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The effects of bisphosphonates on osteoporotic patients after lumbar fusion: a meta-analysis

Authors Liu WB, Zhao WT, Shen P, Zhang FJ

Received 4 February 2018

Accepted for publication 8 May 2018

Published 17 July 2018 Volume 2018:12 Pages 2233—2240


Checked for plagiarism Yes

Review by Single anonymous peer review

Peer reviewer comments 3

Editor who approved publication: Dr Georgios D. Panos

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Wen-bin Liu,1,* Wen-tao Zhao,2,* Peng Shen,3 Fu-jiang Zhang1

1Department of Joint Surgery, Tianjin Hospital, Tianjin 300211, People’s Republic of China; 2Department of Orthopedics, The First Affiliated Hospital of Yunnan Traditional Chinese Medical University, Yunnan 650021, People’s Republic of China; 3Department of Rheumatology and Immunology, Tianjin First Center Hospital, Tianjin 300192, People’s Republic of China

*These authors contributed equally to this work

Purpose: We conducted a meta-analysis of controlled clinical trials to evaluate the efficacy of bisphosphonates in lumbar fusion.
Introduction: Bisphosphonates reduce bone resorption and remodeling by osteoclast activity inhibition, inactivation, and apoptosis. However, it remains controversial whether bisphosphonate therapy affects spinal fusion.
Methods: We searched MEDLINE, Cochrane CENTRAL, ScienceDirect, EMBASE, and Google Scholar to identify studies reporting the effects of bisphosphonates on osteoporotic patients after lumbar fusion. Secondary sources were identified from the references of the included literature. Pooled data were analyzed using RevMan 5.1.
Results: Seven studies met the inclusion criteria. There were significant differences in solid intervertebral fusion (RD=0.07, 95% CI: −0.00 to 0.15, P=0.05), subsequent VCFs (RD=−0.21, 95% CI: −0.30 to −0.12, P<0.00001), pedicle screw loosening (RD=−0.17, 95% CI: −0.28 to −0.05, P=0.006), and cage subsidence (RD=−0.25, 95% CI: −0.42 to −0.07, P=0.005) between two groups. No significant differences between two groups were found regarding implant fixation failure (RD=−0.06, 95% CI: −0.22 to 0.10, P=0.48).
Conclusion: This meta-analysis showed that bisphosphonates may increase solid intervertebral fusion and decrease subsequent VCFs, pedicle screw loosening, and cage subsidence.

Keywords: bisphosphonates, lumbar, fusion, meta-analysis


Lumbar fusion surgery is a common treatment approach for patients suffering from lumbar instability, trauma, and deformity.1 However, a previous study reported that these patients are more likely than other patients to have osteoporosis,2 and an increased prevalence of bone mineral loss has been observed in patients who underwent lumbar fusion surgery.3 As osteoporosis can result in spinal fusion failure, implant fixation failure, and vertebral compression fractures (VCFs) around fusion sites,4 the application of anti-osteoporosis agents may improve outcomes in patients treated with spinal fusion and instrumentation.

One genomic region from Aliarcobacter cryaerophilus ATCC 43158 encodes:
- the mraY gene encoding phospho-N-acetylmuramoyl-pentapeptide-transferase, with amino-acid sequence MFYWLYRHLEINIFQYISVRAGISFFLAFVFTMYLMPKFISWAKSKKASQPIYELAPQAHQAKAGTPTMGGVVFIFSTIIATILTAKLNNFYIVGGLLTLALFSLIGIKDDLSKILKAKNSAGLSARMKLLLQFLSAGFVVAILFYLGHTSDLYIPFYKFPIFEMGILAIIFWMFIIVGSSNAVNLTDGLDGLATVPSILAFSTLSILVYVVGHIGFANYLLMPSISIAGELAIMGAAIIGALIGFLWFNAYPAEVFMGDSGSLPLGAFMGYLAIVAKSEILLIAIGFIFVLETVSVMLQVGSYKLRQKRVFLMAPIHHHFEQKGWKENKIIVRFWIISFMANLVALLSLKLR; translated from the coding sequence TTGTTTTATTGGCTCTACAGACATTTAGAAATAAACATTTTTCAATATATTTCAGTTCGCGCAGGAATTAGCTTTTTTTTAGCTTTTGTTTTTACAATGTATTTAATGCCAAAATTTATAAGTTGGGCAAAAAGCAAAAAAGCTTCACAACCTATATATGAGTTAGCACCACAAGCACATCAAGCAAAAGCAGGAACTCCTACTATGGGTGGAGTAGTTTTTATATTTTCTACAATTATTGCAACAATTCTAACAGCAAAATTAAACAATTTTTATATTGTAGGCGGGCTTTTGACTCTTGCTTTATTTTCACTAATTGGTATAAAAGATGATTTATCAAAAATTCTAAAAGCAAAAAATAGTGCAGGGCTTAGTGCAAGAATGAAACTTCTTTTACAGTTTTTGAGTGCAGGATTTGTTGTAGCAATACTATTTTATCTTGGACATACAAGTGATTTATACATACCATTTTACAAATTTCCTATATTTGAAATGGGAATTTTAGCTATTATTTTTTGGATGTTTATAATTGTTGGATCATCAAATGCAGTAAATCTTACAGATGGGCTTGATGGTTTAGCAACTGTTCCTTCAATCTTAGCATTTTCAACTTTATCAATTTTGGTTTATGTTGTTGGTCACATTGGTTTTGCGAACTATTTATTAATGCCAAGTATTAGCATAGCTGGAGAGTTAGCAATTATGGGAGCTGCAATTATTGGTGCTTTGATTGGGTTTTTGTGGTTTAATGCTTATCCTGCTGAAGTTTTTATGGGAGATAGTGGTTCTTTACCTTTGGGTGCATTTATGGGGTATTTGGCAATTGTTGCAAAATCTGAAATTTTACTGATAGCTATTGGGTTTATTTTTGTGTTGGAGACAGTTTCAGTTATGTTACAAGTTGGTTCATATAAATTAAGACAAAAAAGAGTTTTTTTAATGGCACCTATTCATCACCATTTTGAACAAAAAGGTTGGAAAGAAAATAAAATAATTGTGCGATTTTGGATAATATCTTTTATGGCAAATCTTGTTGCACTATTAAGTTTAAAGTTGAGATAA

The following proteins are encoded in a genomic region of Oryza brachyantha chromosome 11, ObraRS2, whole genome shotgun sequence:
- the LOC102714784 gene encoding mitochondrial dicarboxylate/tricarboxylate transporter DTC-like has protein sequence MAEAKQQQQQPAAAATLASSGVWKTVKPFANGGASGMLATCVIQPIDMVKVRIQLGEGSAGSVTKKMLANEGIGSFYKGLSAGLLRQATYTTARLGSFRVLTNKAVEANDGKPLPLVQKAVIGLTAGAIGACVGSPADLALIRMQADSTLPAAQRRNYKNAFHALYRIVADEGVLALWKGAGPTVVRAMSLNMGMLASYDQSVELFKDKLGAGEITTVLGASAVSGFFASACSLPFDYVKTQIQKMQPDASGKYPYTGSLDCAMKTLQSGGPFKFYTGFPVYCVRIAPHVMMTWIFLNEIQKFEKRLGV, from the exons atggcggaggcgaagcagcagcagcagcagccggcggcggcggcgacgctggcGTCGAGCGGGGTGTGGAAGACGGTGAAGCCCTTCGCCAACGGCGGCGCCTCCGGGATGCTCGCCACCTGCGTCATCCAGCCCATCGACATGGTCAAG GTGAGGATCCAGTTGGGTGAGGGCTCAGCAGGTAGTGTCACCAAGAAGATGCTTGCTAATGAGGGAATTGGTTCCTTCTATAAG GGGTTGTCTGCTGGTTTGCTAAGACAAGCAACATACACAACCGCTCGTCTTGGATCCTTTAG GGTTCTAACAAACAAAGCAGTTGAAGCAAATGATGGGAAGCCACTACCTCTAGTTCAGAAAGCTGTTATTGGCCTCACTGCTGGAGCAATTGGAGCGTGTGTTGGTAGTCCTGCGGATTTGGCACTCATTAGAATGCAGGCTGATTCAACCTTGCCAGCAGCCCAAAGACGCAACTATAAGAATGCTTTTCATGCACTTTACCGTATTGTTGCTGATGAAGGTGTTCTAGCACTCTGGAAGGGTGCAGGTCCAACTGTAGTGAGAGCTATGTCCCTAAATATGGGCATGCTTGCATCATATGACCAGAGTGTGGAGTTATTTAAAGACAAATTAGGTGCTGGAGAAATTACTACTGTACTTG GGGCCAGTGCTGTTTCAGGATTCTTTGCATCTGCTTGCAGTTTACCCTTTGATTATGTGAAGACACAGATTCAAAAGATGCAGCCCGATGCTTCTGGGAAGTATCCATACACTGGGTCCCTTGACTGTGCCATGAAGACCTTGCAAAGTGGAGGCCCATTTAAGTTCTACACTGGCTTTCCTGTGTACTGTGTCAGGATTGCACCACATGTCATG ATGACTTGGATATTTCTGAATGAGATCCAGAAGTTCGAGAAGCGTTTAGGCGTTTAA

Bisphosphonates, first-line anti-osteoporotic drugs that have been approved for bone loss prevention and increasing bone quality and density, act by inhibiting osteoclast-mediated bone resorption.5 However, extensive inhibition of bone resorption may lead to disruptions in the balance between osteoclastic and osteoblastic activities, with effects on bone graft healing.6 Previous animal studies have shown that bisphosphonates increase the size and density of fusion masses7,8 and enhance fusion rates9 and bone–screw interface fixation after pedicle screw placement in spinal fusion.10 Recently, several human clinical studies have reported treatment outcomes of bisphosphonates in lumbar fusion,1116 though the results are contradictory. Moreover, methodological flaws in the published literature include poor study designs, small sample sizes, and variable outcomes. Therefore, we conducted a meta-analysis on the pooled results of randomized controlled trials (RCTs) and non-RCTs to evaluate the efficiency of bisphosphonates in lumbar fusion.


Search strategy

Electronic literature searches were performed in MEDLINE, Cochrane CENTRAL, ScienceDirect, EMBASE, and Google Scholar for articles published from 1966 to October 2017. Secondary sources were identified from studies cited in the references of retrieved articles. No studies were excluded based on language. The key search terms applied were “bisphosphonate”, “lumbar”, and “fusion” in combination with the Boolean operators AND or OR.

Selection criteria and quality assessment

The present meta-analysis included published RCTs and non-RCTs that compared a bisphosphonate with a control (placebo or null) in patients undergoing lumbar fusion. Two independent reviewers determined the suitability of the articles. A third reviewer resolved disagreements. Quality assessment for the RCTs was conducted according to a modification of the generic evaluation tool described in the Cochrane Handbook for Systematic Review of Interventions.17 The Methodological Index for Non-randomized Studies (MINORS) form was used to assess retrospective controlled trials.18

Data extraction